Awka comprises seven Igbo groups sharing common blood lineage
divided into two sections. Ifite Section, the senior section, comprises
four groups, Ayom-na-Okpala, Nkwelle, Amachalla, and Ifite-Oka followed
by Ezinator Section, which consists of three groups, Amikwo, Ezi-Oka and
Agulu. Each of these groups has a number of villages. All together,
Awka comprises 33 villages.
Awka people have always been and still are well travelled. In
earlier centuries, times demand for their skills as blacksmiths had Awka
people travelling throughout Nigeria making farming implements,
household tools, and guns. Each village had clearly defined trade
routes. For example, people from Umuogbu village plied their trade in
Benin and in the Urhobo and Itsekiri areas, people from Umubele (my
fathers land!) were stationed in the Igala areas in modern day Kogi
state, Umuike and Umuonaga in present day Abia and Rivers State,
Umuenechi in the Kwale and Isoko area of Delta state, and Umudiana,
Okperi, Ugwuogige stationed in Calabar area of today’s Cross Rivers
The Imo-Oka festival is a week long festival of masquerades and
dances held in May at the beginning of the farming season in honor of a
female deity who it is hoped will make the land fertile and yield
boutiful crops. The festival starts with Awka natives visiting the
community of Umuokpu with masquerades and it ends with the visit of the
Imo-Oka stream on the final day which is heralded by a heavy rain that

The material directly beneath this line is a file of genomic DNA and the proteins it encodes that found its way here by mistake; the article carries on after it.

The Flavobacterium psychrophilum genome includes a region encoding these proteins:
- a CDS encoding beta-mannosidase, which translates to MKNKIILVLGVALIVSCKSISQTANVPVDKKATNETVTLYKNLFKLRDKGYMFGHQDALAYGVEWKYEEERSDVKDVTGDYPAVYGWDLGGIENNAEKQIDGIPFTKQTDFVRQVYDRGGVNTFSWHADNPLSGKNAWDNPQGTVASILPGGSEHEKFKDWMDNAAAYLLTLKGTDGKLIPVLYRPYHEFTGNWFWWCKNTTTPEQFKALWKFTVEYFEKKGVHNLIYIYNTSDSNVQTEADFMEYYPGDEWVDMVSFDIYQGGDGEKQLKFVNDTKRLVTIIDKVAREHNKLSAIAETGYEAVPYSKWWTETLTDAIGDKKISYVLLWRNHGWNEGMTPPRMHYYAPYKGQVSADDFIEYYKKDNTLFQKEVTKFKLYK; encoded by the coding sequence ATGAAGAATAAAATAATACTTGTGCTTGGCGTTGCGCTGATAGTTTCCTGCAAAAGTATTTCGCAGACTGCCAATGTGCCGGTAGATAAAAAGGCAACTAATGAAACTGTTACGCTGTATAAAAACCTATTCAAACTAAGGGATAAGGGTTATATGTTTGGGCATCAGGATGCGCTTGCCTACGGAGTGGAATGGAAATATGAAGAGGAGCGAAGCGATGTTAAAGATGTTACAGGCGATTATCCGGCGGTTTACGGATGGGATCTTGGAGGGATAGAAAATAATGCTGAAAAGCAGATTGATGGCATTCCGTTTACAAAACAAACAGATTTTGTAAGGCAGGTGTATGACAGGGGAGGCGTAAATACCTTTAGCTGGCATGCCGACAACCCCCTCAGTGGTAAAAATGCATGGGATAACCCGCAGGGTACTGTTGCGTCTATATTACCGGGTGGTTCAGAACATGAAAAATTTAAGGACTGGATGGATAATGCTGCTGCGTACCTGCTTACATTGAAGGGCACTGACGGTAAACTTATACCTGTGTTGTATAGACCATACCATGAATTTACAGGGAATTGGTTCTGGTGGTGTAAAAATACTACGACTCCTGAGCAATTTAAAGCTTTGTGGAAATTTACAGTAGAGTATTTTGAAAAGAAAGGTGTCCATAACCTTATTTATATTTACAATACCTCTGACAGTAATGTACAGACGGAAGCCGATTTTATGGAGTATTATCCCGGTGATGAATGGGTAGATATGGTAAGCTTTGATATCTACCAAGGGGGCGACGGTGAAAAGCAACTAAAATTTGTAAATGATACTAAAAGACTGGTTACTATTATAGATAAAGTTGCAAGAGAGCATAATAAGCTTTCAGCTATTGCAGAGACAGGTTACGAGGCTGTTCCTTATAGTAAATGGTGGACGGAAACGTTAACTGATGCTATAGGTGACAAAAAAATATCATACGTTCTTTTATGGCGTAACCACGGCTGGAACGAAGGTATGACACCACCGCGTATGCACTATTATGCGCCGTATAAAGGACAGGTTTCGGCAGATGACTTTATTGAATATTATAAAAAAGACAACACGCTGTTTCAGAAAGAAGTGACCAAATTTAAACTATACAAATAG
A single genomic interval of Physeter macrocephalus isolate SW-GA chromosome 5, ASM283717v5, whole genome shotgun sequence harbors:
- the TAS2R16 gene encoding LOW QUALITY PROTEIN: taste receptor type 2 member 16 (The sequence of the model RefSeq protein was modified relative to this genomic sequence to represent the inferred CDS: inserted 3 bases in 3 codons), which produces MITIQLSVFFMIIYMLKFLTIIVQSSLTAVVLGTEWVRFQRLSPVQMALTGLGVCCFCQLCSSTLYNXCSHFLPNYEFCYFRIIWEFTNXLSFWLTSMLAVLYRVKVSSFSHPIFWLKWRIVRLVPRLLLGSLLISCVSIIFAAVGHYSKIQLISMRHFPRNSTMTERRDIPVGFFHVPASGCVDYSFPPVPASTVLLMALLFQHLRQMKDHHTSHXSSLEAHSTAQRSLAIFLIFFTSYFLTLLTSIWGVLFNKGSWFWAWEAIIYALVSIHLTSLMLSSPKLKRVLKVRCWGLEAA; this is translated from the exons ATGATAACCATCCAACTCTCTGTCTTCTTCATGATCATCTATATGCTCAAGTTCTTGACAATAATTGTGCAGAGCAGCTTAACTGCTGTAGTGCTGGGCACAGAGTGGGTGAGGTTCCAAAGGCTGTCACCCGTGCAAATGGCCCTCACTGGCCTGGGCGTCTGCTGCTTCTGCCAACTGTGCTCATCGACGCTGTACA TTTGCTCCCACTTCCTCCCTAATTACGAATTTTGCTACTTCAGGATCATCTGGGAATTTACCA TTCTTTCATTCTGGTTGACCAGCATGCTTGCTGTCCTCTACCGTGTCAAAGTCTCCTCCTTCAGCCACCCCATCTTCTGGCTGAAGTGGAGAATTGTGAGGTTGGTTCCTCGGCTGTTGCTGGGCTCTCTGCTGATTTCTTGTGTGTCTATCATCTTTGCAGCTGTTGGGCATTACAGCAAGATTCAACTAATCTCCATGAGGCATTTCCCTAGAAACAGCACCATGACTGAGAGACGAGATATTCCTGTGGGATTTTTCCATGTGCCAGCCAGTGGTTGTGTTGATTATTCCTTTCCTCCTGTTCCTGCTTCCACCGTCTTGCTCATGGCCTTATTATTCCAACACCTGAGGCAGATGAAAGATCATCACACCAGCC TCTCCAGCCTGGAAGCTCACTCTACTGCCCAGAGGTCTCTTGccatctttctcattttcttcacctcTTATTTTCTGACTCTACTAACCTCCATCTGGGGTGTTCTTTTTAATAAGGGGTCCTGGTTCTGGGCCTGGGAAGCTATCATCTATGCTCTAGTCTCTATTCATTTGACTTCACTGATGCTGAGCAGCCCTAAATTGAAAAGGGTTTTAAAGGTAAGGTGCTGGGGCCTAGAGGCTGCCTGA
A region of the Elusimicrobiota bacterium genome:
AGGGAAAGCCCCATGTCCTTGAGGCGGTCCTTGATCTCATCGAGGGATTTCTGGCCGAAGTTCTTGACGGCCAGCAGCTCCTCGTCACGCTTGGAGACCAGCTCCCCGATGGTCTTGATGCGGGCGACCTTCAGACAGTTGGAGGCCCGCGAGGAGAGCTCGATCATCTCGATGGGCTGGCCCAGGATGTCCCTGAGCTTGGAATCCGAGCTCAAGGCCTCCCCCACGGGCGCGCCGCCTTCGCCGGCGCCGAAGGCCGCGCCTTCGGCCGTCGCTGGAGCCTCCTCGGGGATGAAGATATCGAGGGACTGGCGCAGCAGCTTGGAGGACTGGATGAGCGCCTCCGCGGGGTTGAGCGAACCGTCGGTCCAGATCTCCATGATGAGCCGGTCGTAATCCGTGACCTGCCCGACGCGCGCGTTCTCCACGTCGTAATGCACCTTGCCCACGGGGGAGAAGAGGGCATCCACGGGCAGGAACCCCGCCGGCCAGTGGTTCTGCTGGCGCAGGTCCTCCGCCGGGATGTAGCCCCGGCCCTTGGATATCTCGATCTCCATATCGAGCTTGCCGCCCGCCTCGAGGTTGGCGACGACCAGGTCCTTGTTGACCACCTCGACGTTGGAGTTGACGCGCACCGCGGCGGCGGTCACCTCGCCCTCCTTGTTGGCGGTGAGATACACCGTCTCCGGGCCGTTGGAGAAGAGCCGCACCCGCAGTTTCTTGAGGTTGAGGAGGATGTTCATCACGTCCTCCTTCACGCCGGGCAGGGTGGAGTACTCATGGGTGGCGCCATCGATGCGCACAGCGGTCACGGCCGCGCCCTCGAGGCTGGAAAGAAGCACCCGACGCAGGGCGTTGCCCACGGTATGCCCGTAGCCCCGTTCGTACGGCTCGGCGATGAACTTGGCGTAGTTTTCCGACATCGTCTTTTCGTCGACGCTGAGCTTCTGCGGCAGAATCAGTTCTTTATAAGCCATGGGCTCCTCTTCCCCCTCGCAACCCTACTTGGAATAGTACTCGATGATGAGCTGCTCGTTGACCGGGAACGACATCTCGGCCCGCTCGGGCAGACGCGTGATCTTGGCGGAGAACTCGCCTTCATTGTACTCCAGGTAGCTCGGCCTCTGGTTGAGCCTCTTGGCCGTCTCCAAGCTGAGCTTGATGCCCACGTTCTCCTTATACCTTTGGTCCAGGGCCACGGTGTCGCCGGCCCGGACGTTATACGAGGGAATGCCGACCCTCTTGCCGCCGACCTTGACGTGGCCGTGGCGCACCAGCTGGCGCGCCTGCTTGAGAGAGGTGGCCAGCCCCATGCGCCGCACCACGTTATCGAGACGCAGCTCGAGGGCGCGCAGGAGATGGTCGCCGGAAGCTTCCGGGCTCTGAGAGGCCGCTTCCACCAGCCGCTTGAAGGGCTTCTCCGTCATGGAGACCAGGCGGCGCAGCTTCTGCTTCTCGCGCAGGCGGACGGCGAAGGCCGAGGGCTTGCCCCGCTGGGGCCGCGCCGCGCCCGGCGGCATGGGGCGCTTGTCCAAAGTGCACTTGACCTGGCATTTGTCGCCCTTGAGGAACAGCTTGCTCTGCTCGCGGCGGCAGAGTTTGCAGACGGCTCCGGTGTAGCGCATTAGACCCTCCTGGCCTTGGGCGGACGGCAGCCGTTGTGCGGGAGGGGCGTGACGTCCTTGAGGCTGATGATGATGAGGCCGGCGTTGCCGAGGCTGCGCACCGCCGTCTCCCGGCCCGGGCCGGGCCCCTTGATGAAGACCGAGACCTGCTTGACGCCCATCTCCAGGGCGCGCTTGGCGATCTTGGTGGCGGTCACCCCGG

falls in the late afternoon. There are four major events performed
during this festival.
Today, Awka people can be found all across the globe many
working as highly educated and skilled professionals in a wide range of
fields. As a result, there is a large Awka diaspora located primarily in
the U.K. and the U.S. There, they have formed social clubs like Awka
Union USA and Canada, Awka Town Social Community UK and Ireland, and
other community associations. These associations have been a positive
way for people to enjoy their culture as well as to engage in community
Over the years Awka Town has attracted people from other states
in Nigeria and has a significant number of immigrants from northern
Nigeria, Delta and Enugu states, Cameroon and Ghana now comprising more
than 60% of residents in the town (http://naijasky.com/awka-south/114/people-of-awka/6416/).
World renown author, Chinua Achebe (author of ‘Things Fall
Apart’) says “Awka has a certain kind of aura about it, because it was
the place of the blacksmiths that created implements which made